The interest in podcasts is increasing and the offer continues to grow. Think of The Deventer Media Case (a reconstruction of the role of the media in the aftermath of that murder case), NRC Today (a daily news podcast), Geuze & Gorgels (with Monica Geuze and Kaj Gorgels) or The Bird Spotcast (for bird watchers).
The attention for the medium makes it more and more interesting to earn money with podcasts. On Tuesday, Apple announced that makers will be able to offer subscriptions in the podcast app from next month. According to The Wall Street Journal, competitor Spotify will announce the same next week.
A battle that has been dormant for some time is gaining momentum. Key difference: Apple wants to share in the revenues of makers, Spotify reportedly does not.
“We are at the beginning of the change that listening to podcasts will increasingly cost money,” expects media scientist and podcast maker Linda Duits. “And I think listeners will allow that too.”
In its infancy
At the same time, the podcast market is still in its infancy. It is not entirely clear how much money is spent in the Netherlands. Presumably it concerns relatively small amounts; worldwide, the market is estimated to be worth nearly $ 1.4 billion this year. A recent Dutch survey by Markteffect shows that 8 percent of the respondents have paid for a podcast at some point.
Large parties therefore see a future in a revenue model. Three years ago, Tim de Gier founded the company Dag en Nacht Media together with his partner Anne Janssens. It is now a publisher with more than forty shows of its own and, according to De Gier, profitable.
In addition to advertisements, they have been working with a new concept since June last year: Friend of the Show. Basically their own subscription model, which makers can join. “We very much believe in the bond between listeners and their favorite show,” says De Gier. Listeners who pay get extras in return.
The makers of ‘Damn Honey’ have now managed to make ends meet from their podcast, in the video they explain how:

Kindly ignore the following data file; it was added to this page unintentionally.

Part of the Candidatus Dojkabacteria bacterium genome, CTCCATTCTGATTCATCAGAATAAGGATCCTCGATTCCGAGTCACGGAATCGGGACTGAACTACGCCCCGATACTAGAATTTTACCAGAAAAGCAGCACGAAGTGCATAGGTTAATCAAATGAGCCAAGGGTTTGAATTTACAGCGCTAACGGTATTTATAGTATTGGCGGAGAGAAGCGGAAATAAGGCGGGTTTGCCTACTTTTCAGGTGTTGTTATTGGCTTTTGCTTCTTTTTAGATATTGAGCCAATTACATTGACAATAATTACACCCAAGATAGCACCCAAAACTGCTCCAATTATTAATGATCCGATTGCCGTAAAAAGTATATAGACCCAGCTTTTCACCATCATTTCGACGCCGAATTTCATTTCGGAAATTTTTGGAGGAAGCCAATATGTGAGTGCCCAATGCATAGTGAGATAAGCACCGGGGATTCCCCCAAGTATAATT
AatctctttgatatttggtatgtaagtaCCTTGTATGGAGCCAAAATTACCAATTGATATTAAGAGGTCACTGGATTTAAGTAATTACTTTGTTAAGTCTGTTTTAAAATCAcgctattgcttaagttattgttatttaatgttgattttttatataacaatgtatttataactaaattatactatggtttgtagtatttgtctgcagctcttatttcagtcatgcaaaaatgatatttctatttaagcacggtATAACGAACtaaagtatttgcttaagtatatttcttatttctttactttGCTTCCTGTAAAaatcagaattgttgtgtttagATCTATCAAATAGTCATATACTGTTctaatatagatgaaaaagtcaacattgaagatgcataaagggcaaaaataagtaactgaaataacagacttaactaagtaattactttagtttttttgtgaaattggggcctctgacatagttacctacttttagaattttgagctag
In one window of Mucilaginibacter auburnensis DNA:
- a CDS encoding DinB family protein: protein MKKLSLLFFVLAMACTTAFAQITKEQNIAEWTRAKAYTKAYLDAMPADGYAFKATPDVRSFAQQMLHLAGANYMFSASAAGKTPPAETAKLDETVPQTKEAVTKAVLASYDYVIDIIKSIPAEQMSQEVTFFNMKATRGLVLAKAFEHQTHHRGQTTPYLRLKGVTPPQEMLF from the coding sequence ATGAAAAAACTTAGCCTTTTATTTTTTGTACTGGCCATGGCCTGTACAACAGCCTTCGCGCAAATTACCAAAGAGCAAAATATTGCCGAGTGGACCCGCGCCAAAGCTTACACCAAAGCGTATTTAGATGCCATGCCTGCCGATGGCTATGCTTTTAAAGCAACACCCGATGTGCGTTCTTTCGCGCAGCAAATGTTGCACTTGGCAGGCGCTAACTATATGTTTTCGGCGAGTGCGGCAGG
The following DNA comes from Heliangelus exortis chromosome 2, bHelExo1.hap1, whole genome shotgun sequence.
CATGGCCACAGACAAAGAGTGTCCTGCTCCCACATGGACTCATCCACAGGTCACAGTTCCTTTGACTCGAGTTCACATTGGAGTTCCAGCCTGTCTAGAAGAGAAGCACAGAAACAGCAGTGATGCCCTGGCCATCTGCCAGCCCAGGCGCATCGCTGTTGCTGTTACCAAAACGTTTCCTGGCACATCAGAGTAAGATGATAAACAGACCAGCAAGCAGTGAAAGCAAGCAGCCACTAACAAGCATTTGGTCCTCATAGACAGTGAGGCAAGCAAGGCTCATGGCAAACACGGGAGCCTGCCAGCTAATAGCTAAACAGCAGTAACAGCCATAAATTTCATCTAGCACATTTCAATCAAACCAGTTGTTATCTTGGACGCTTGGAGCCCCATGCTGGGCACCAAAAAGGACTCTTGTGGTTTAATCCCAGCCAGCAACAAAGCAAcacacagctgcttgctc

De Gier looks with mixed feelings at what Apple and Spotify are doing now. “We are certainly going to test the subscription models. There is no other option, but I also think that is the big disadvantage of it: the gateway is theirs. You have to participate in how they determine the market.”
For a long time, making podcasts was ‘labor of love from old paper’, says German media scientist. “It is very exciting what is happening in the market now. For a long time podcasts did not have a revenue model and it was unclear where it was going.”
Important starting role Apple
The phenomenon podcast (merging the words iPod and broadcast) emerged in the early 2000s. An important step was taken by Apple in 2005, when iTunes started supporting the new audio form. The arrival of smartphones with apps and cheap fast mobile internet have made it easier to listen to podcasts in recent years.
The development that is now taking place could thus be seen as the transition from puberty to maturity of the medium. According to Titus van Dijk, co-founder of podcast publisher Tonny Media, the arrival of subscriptions is a logical step. “Making is not journalistic volunteering.”
He also notes that Apple has invested little in furthering the podcast for a long time. “In recent years Spotify has pulled that cart and now Apple is doing a countermove.”
The most popular podcasts in the Netherlands according to the charts of Apple and Spotify:
Van Dijk’s publishing house has a lot fewer shows than Dag en Nacht Media, now slightly more than ten, and that is conscious. Every podcast, he says, must be a great success. “We offer our listeners more than exclusive audio. For example video, newsletters and a chat.” They use a paywall for this.
The production houses deal with parties that often have much deeper pockets. Spotify already has its own podcasts, it bought a publisher for hundreds of millions in 2019, and it is expected that Apple will also come up with this. They will then only be available on those platforms.
This means that there is a chance that your favorite shows will soon be divided over different apps, and whether or not paid. Dutch media parties, the NPO and NRC, now also have their own podcast apps. Friend of the Show must also get an app.
This creates a fight for the listener between media companies – large and small – where their apps must be the center of attention.